Warriors majority owner Joe Lacob, for one, sounds absolutely determined to pull off the rare feat of contending while cultivating the next generation. He’s referred to the recent draftees as a “bridge to the future.”
“[Fans] will hate me long-term if we go and do something that’s dumb,” Lacob said in a recent interview with Bonta Hill and Joe Shasky on 95.7 The Game, the Warriors’ flagship station. “We can’t go off a cliff. We have to sort of balance things and figure out how can we be as good as we can possibly be now, and be good in the future.”
Which means that, pending some unforeseen, blockbuster deal they can’t refuse, Wiseman, Kuminga and Moody are here to stay. All the Warriors have to do now is mold them into, well, Warriors.
The area just outside Golden State’s home locker room is called the Huddle Room, and its visual centerpiece is an artwork called the Oakland Tree, a sprawling twist of branches—all pebbled orange leather, like a basketball—each inscribed with a key phrase or moment.
“Strength in numbers”—the mantra of the 2014–15 team that won the first championship of this era. “We believe”—the slogan of the fierce ’06–’07 squad that upset the top-ranked Mavericks in the playoffs. “Be coachable.” “Do extra.” “Positivity is a choice.”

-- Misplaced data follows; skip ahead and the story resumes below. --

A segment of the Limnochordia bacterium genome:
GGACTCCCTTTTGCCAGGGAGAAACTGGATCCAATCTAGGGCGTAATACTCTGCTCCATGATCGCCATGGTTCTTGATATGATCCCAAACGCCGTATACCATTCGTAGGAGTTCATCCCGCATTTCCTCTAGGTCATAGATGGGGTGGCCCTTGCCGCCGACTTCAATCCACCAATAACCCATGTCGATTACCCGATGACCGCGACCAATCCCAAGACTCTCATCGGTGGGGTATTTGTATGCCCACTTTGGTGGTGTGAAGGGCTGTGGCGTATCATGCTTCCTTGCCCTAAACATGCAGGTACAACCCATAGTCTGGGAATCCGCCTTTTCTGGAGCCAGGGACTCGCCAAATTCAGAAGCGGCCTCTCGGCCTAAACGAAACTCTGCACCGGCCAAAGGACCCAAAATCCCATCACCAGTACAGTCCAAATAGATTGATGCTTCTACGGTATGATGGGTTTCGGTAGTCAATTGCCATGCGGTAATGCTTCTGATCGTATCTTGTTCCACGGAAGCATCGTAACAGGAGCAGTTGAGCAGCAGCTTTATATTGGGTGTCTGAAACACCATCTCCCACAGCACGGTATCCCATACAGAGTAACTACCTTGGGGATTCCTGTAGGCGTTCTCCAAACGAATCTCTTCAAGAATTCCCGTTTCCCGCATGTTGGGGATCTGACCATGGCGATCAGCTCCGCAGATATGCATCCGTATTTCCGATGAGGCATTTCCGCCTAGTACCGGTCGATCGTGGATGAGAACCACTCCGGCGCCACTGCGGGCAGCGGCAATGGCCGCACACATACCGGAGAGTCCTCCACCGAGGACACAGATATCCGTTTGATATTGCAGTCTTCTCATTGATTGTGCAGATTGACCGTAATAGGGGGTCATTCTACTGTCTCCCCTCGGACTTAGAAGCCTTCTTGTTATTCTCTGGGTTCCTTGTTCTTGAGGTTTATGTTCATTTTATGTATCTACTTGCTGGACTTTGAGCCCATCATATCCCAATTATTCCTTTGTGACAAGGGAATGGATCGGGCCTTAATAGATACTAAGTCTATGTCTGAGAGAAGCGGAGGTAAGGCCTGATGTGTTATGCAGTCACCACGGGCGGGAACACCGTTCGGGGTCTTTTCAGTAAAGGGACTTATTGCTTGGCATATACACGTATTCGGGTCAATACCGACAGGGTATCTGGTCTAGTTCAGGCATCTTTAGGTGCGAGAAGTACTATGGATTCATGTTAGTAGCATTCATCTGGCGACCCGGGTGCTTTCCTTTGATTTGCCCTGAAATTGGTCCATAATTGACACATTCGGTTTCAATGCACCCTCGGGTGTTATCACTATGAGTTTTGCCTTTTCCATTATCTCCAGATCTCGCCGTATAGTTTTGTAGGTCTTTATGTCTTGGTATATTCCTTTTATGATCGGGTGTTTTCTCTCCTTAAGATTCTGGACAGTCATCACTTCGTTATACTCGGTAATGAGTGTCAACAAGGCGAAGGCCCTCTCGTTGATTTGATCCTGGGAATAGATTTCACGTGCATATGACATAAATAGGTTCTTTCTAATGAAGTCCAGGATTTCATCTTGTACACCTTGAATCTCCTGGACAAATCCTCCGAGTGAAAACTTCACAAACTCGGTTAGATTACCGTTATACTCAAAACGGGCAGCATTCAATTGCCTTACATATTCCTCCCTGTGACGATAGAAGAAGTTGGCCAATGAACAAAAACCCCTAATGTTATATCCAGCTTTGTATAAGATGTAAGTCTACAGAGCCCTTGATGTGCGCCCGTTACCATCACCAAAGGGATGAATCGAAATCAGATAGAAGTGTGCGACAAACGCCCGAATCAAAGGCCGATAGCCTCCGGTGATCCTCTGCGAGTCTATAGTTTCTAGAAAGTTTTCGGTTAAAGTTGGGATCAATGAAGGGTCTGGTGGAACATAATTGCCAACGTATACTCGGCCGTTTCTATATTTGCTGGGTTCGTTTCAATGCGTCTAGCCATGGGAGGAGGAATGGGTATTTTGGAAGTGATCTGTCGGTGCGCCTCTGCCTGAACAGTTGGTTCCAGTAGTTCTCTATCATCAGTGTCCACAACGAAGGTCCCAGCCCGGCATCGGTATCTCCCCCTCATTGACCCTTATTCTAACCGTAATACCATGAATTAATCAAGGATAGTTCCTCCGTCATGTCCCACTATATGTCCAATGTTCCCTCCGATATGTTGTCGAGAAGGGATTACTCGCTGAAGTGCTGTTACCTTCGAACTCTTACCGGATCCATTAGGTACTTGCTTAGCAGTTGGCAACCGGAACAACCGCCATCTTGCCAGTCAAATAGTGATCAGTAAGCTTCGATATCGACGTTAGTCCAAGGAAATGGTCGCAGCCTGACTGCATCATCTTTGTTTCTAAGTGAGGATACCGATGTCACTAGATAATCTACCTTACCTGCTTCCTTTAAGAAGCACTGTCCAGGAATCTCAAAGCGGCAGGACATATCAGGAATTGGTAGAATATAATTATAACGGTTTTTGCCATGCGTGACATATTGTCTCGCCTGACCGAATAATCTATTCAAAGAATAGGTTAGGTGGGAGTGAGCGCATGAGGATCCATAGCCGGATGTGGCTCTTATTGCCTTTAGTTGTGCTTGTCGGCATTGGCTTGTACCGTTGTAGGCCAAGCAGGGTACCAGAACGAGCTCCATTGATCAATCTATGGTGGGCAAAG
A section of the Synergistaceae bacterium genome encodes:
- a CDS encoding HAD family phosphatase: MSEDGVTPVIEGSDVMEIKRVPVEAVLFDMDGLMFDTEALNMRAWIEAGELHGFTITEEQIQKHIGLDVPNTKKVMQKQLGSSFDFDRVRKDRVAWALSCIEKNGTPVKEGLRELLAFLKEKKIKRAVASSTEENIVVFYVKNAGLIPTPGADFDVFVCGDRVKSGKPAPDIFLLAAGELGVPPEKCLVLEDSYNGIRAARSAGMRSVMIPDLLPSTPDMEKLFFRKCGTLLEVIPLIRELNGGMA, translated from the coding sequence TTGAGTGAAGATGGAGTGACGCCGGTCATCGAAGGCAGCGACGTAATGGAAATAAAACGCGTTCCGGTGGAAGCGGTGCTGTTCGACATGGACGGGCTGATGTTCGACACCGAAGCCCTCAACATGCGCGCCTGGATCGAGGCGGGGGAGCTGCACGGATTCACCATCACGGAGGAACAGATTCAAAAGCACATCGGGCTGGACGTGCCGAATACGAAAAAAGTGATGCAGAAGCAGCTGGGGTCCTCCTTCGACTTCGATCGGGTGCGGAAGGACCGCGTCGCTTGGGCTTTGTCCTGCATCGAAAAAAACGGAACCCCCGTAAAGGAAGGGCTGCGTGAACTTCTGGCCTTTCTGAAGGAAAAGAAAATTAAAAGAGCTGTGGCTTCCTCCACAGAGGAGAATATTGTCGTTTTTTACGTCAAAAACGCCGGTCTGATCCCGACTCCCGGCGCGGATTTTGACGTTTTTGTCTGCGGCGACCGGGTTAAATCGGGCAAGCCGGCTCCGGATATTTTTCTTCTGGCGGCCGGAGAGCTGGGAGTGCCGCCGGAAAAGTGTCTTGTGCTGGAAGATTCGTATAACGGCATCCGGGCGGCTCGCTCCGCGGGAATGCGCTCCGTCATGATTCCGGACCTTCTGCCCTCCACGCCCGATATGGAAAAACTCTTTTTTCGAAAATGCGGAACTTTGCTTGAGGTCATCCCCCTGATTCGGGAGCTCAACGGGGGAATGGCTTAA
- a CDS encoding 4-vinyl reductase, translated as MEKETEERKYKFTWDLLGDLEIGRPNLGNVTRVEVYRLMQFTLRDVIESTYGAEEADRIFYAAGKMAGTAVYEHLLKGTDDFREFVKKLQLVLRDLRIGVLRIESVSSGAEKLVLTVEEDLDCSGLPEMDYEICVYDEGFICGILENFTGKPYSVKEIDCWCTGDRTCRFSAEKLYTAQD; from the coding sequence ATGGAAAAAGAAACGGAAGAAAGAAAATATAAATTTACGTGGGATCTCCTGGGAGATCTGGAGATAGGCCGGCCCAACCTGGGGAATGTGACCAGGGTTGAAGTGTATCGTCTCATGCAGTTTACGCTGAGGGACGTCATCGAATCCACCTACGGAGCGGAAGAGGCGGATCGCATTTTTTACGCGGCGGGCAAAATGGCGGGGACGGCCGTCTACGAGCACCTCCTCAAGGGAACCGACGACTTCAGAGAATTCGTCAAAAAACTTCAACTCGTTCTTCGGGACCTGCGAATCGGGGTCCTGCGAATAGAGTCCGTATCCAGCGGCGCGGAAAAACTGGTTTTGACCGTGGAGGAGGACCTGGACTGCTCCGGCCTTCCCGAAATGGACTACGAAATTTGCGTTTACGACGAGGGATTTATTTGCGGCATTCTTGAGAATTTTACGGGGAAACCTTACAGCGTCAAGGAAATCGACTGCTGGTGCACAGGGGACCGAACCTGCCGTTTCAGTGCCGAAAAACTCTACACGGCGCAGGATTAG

To walk these halls is to be completely immersed in Warriors lore and Warriors values, and that quickly becomes evident when you hear the youngsters speak. They don’t sound like overeager kids, antsy to get their turn, their shots, their stats. They exude patience, perspective, balance—and an acute appreciation for the chance to play alongside champions, and compete for one.
“I feel like Simba in The Lion King,” Moody says. “Just the tradition. This team and this system is very rich, because they’re constantly pouring into us and grooming us almost for the crown.”
Even if that means a lot of DNP-CDs. Among members of the 2021 draft class, Kuminga ranks 25th in NBA minutes played, while Moody ranks 28th. So far, Kuminga has made 21 appearances with the Warriors, averaging 8.4 minutes and 4.3 points. Moody is averaging 6.3 minutes—and says it’s fine, instead relishing the chance to go shot for shot with Thompson in impromptu competitions on the practice court.
“My dad always says, ‘A smooth sea has never made a skillful sailor,’” Moody says. “So I’m looking for the bumpy route.”
Even once he’s healthy, Wiseman won’t get the starring role that Anthony Edwards has in Minnesota, or LaMelo Ball has in Charlotte, or the minutes that most high picks get when they land, typically, on losing teams.